My brain is clearly running on the same tracks as Andy Nyman’s, as the actor/writer just featured this on his website (his doppelganger film ‘The Glass Man’ needs to be released – it’s a genuine knockout).
I worked on this for charismatic German director Tom Tykwer, who has only made one bad film so far (‘Three’). His version of ‘Perfume’ is superb. But this high-adrenalin blur of a movie is simply astonishing.
Flame-haired Franke Potente is meeting her boyfriend (Moritz Bleibtreu), who left a bag of money on a train and is now about to rob a bank in twenty minutes. She needs to stop him, but must run across the city to do it. Each person she bumps into changes the course of her fate, and each time the outcome varies. We also see that the passers by in the streets through which she runs also have their futures changed, and their destinies are shown to us in flash-forward Poloroids.
The Groundhog Day structure means that Lola must remember what happened in the past each time, altering her journey to avoid obstacles and learning from her mistakes. In this way the film is the first to truly resemble a videogame because it replicates the kinetic experience of playing a plat former. And yet it has heart – we really care about what happens to Lola and her boyfriend; they’re good people suffering bad luck, and we want them to beat the system. And Lola is a really good runner!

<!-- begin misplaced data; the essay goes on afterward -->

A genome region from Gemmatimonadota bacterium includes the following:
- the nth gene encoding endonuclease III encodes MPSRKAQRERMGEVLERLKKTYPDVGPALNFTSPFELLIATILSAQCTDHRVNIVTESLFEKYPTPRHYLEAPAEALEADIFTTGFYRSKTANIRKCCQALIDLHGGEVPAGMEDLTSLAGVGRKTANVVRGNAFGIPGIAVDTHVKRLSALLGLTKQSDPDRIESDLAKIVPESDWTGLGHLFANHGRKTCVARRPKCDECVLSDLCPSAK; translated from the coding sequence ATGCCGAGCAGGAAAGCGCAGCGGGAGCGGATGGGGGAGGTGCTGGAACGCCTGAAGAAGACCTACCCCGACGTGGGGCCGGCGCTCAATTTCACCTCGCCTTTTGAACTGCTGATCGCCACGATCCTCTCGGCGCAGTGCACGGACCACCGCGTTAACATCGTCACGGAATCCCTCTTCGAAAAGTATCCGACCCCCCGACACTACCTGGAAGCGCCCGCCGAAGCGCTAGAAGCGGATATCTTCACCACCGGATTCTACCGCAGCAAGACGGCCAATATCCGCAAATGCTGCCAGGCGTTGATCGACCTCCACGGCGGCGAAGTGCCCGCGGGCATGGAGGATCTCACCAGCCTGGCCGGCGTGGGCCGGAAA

The visuals, which include planet-wide zooms and animation, are gorgeous, while the relentless driving soundtrack by Tykwer himself is filled with ticking clocks, and never lets the bpm drop from start to finish. There was going to be a US remake, but for some reason this didn’t happen. As a consequence, the film didn’t get as wide an audience as it deserved – although it’s a cult favourite in the UK. Also check out ‘Heaven’ and ‘The International’, with its amazing centre-piece shoot-out. Tykwer is the thinking person’s action director.